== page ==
How living in the city can affect your skin
10th December 2014
Living in the city can be an exciting and thrilling experience, with an endless amount of things happening on your doorstep to keep you entertained. However, whilst you may enjoy the life of an urbanite, have you ever thought about what this experience might be doing to your skin?
For those who have relocated to cities from more rural areas, or vice versa, you might have noticed a change in your skin. Other than diet and lifestyle, the environment in which you live plays an impactful role on our skin's health.
The city air has long presented a health concern for inhabitants, given the high level of pollutants it contains originating from car exhaust fumes, cigarette smoke and smog. This health concern also extends to your skin, which can become aged as a result of these harsh polluting elements.
The pollutants cause the collagen and fibres within the skin that normally keep your skin elastic to break down.
If you’ve noticed redness and irritation or if your eczema has become more severe, then this is most likely due to the air pollution. As a matter of fact, the poor levels of oxygen and high levels of carbon monoxide also do not help your skin's health.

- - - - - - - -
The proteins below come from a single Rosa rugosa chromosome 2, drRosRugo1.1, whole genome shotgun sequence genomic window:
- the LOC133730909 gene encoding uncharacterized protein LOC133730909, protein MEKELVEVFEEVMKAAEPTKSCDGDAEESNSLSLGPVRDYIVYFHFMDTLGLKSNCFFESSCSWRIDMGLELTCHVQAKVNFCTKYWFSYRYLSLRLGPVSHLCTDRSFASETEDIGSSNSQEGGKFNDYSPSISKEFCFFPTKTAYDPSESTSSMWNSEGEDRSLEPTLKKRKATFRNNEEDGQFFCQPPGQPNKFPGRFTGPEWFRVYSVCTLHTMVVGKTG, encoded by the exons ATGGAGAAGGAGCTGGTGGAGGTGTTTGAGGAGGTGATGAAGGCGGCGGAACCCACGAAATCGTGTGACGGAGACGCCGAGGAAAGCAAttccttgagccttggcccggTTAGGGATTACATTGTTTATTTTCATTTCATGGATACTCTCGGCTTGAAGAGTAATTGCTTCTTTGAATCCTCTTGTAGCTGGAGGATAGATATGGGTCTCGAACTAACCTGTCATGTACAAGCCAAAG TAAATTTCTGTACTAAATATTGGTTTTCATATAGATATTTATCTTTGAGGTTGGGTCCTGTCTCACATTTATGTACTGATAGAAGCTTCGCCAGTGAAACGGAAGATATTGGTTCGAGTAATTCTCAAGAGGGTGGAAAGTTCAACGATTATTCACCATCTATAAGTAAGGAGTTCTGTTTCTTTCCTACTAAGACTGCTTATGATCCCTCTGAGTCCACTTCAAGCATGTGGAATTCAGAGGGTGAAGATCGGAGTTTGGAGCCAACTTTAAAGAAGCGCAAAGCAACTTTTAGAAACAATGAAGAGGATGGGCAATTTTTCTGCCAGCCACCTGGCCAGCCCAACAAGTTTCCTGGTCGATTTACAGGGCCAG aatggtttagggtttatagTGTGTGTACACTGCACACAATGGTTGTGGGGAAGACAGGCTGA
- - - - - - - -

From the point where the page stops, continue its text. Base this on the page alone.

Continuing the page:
Have you ever noticed a difference with the water, between that which you get in the countryside and that which you find in the city? This difference is especially noticeable in London where the water is very “hard”, with high amounts of salts including calcium and magnesium.
In fact, eczema can also be made worse by the type of water you use. You might be surprised that the high levels of salts are also present in rainwater meaning the more it rains the worse it can get.
Other than trying to decrease the amount of pollution by walking instead of driving to work, there are other efforts we can make to limit the effect of pollution on our skin. One of them is to thoroughly clean your skin with a gentle cleanser and moisturise it well to recover from the effects of the air and water that cause peeling in your skin.
Another recommendation would be to filter your water to avoid the big amounts of salt minerals in your tap water.
If eczema related problems do persevere, we suggest you contact a qualified dermatologist as they can suggest the most appropriate treatment for your condition. Only specialist will have the experience necessary to give you the clinical and emotional support you may need.